By Fred Hendricks Note: This feature is in the April TT&C 2013 issue.
This high-detailed 1:50 scale scratch-built tractor and Diamond Heavy Haul replica is the craftsmanship of Lowell Henthorn. The die-cast Peterbilt tractor was made by First Gear. Note the several unique features of the trailer: 20 axles with 78 wheels and tires, eight flashing lights with two on the tractor and six on the trailer–all powered by a 9-V battery pack, custom decals and two patrol cars: one in the lead and one on the tail. The entire tractor and trailer measures 50 inches in length.
Shown is a photo of an actual Diamond Heavy Haul’s Super Dual Lane Transport rig. (Picture used with permission of Tonya Engel, owner of Diamond Heavy Haul, Inc.)
The scale cargo located on the trailer platform covers the 9-V battery pack. The battery pack supplies power for the flashing lights on both the tractor and trailer.
Lowell is holding a 1:32 scale die-cast Peterbilt tractor made by New-Ray Toys Co. LTD of Kowloon, Hong Kong. The original was a Redi-Mix truck. He stripped the truck down, added a third axle and several enhancements. The tractor will pull his next heavy hauler that will measure 6 feet 4 inches in length.
Other stories in the April TT&C 2013 are: • Scratch-Builder Strives for Details by Bill Vossler• STRUCTO Storied History of a Toy Truck Company by Fred Hendricks • 2013 custom-built/scratch-built Projects • Gary Morton’s Cast-resin Truck Model Collection by Larry LeMasters
Collectors often get diverted or find an alternate course with their hobby. Model train enthusiast Lowell Henthorn had that experience in the recent past. “People accuse me of getting sidetracked from my years as a model railroader. Much of our basement is occupied by a large model railroad setup. I continue to find fulfillment with the setup as I’m applying enhancements all along. “Through my employment at Rolls-Royce Energy Systems, I marveled at the massive heavy haulers that transport the equipment from the shop at Mount Vernon, Ohio. I had never seen a commercially made scale replica of a heavy hauler, but I learned about Vernon White of Scribner, Nebraska, who scratch builds truck models. “After several discussions with Vernon, he agreed to build a heavy hauler in 1:64 scale that would fit my S-gauge railroad operation. Once I received Vern’s nice rig, I started dreaming about the possibilities of building one myself in a larger scale. “It’s true, I’ve gotten sidetracked. I’m devoting most of my time building heavy haulers these days. With one completed, I’m now working on the second one,” Lowell admitted. Lowell was born on a farm near Mount Vernon. At 3 years of age, his parents quit farming and moved to town. Although his early years were on the farm, the toys of preference were trucks. “My parents were wonderful, but we grew up in an average home so they couldn’t afford a lot of toys. Among our limited toys, the trucks were always my favorite. When we were a little older, my brother and I played with model trains. I still have some of those trucks made by Structo we had as kids, but model railroading has been my principal hobby as an adult,” he shared. Lowell and Carleen Henthorn reside in the picturesque Apple Valley Lake development located in the Knox County, Ohio, community of Howard. The county seat is Mount Vernon and is named for General Henry Knox, an officer in the American Revolutionary War. A longtime friend of George Washington, Henry Knox later became the Secretary of War. Through time, Knox County has prospered with a large portion of the economy derived from agriculture. The county is known for Kenyon College, located in Gambier and Mount Vernon Nazarene University situated in Mount Vernon.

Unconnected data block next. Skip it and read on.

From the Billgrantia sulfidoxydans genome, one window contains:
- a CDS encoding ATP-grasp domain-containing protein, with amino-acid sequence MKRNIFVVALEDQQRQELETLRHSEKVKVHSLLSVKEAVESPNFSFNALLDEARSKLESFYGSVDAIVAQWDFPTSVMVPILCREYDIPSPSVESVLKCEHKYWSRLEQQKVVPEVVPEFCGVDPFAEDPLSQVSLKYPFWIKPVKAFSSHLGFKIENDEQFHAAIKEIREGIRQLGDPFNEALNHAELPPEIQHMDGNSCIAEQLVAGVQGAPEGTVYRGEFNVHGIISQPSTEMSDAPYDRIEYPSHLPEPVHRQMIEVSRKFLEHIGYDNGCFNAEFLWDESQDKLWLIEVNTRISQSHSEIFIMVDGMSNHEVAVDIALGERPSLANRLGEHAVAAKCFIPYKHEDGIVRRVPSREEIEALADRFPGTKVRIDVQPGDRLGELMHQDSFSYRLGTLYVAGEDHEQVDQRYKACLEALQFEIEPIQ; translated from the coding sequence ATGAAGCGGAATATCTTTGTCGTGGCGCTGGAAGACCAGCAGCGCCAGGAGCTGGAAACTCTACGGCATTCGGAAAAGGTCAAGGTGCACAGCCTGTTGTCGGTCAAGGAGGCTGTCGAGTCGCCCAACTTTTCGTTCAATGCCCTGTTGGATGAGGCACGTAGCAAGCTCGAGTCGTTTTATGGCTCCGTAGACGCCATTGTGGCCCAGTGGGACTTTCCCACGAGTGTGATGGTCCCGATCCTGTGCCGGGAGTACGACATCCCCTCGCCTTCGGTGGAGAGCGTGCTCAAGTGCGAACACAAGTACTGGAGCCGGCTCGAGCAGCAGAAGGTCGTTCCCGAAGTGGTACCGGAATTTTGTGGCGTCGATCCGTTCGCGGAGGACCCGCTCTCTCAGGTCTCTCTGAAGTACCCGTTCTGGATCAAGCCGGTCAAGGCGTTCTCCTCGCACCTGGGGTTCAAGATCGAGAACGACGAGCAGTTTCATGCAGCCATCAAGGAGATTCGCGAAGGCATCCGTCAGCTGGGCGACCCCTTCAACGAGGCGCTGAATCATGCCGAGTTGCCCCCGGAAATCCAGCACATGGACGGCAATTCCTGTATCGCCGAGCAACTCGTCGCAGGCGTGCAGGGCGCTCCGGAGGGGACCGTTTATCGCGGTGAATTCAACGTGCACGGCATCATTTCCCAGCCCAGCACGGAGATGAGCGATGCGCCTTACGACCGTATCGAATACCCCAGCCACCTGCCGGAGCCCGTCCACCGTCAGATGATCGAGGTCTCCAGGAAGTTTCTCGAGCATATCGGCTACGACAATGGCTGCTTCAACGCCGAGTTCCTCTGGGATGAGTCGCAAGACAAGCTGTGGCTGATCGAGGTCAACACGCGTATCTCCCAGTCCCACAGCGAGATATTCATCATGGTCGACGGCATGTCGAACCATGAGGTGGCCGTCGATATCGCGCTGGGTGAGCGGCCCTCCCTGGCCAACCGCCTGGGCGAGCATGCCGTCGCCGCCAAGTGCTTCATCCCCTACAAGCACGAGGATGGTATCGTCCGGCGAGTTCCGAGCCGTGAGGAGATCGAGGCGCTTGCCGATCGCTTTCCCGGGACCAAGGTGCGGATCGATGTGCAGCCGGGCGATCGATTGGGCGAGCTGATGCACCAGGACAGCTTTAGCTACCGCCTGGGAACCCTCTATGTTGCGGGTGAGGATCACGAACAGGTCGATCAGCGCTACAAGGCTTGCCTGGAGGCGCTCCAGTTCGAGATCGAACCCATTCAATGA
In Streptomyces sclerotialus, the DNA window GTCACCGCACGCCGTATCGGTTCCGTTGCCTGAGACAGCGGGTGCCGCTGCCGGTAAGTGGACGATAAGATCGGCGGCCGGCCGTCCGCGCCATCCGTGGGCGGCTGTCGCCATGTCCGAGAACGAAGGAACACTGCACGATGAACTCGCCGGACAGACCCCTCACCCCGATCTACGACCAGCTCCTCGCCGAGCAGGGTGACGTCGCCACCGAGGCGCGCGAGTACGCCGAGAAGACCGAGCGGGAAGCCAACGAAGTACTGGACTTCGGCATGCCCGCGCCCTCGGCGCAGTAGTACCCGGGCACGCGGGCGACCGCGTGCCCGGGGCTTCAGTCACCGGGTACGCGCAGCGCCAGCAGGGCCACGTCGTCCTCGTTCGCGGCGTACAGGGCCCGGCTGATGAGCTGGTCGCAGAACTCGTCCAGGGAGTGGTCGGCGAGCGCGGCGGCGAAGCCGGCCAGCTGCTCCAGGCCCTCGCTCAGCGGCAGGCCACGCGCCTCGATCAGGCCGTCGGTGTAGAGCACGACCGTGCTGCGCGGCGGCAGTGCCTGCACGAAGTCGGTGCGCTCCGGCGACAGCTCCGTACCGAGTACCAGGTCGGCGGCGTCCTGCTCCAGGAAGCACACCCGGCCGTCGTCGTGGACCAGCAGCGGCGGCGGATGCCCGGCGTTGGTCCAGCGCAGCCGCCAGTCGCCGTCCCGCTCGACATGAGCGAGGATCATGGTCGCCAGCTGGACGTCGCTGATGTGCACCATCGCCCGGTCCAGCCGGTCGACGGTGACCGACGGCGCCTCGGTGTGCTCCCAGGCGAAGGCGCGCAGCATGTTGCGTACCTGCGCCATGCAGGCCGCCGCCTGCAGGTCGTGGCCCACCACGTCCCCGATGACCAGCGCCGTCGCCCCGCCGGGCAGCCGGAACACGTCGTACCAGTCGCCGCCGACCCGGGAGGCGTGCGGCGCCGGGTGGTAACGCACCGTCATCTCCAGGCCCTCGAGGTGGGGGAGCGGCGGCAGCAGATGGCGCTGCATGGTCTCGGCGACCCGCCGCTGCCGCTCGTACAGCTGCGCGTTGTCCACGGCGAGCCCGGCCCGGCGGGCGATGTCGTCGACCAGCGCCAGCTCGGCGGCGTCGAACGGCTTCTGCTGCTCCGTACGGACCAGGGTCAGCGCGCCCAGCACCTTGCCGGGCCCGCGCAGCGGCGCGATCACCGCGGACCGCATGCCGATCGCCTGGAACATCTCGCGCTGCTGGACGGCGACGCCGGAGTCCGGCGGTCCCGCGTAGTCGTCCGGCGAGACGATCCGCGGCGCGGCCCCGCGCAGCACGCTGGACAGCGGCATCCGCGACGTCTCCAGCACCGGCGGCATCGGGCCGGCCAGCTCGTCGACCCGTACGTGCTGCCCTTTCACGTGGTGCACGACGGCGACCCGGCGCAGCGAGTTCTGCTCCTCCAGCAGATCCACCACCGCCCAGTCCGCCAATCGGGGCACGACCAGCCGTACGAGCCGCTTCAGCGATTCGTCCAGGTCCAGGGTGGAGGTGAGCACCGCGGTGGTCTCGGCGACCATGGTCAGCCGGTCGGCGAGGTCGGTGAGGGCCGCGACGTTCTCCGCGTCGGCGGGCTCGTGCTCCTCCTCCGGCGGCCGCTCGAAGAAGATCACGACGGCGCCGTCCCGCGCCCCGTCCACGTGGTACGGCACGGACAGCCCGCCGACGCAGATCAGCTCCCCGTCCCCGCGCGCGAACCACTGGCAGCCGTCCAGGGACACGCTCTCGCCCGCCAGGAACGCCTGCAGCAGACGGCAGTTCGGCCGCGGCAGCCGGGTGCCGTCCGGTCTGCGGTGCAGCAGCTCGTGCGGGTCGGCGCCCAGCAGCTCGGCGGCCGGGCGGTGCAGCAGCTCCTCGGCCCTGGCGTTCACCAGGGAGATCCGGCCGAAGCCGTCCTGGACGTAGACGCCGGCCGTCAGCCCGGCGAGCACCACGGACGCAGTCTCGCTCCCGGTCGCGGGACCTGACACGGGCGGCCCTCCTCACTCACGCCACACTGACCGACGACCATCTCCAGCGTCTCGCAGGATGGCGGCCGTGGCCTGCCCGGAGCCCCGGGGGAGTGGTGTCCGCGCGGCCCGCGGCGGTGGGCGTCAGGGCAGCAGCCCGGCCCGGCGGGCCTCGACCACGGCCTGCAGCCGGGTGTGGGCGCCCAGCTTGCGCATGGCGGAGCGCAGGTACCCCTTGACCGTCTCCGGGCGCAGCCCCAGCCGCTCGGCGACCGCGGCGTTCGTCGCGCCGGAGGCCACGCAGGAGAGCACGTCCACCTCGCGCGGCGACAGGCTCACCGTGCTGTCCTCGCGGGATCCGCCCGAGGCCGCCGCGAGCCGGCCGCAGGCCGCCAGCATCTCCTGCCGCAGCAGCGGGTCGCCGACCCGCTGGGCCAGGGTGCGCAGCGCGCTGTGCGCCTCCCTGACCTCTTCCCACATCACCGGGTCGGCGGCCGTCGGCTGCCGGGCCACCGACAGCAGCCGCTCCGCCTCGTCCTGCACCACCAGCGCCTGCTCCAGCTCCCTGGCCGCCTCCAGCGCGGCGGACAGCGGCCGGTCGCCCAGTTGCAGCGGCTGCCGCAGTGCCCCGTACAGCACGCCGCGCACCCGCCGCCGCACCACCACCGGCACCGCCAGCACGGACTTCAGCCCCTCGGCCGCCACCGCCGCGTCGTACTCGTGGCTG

Building the Heavy Hauler While Lowell’s labor of love was model railroading, he wanted to explore something different. He explained, “I had devoted my hobby to the scale model trains for years. As mentioned earlier, I’ve always admired the massive Diamond Heavy Haul trucks that transport from our Mount Vernon Rolls-Royce plant. The plant manufactures power generators used in connection with oil and gas production. I wanted to try something new. I wanted to build one like those immense over-the-road carriers.” On an occasion when Lowell was attending a train and toy show, he discovered a 1:50 scale Peterbilt tractor made by First Gear. Lowell began admiring the sleek truck, and he reflected on the possibility of building the complementary trailer for the heavy equipment. “My creative juices got churned up when I saw that nice Peterbilt truck. Without thinking through all that was involved with the materials needed for a trailer, I bought the truck. “That’s the joy in taking on a project like that. There are unknowns, but you begin researching. And soon, leads and referrals help develop the course of action. My experience in building the model railroad helped a lot,” Lowell reflected.
Want to read the rest of the story? It's available in the April TT&C 2013magazine! Download here: APRIL TT&C 2013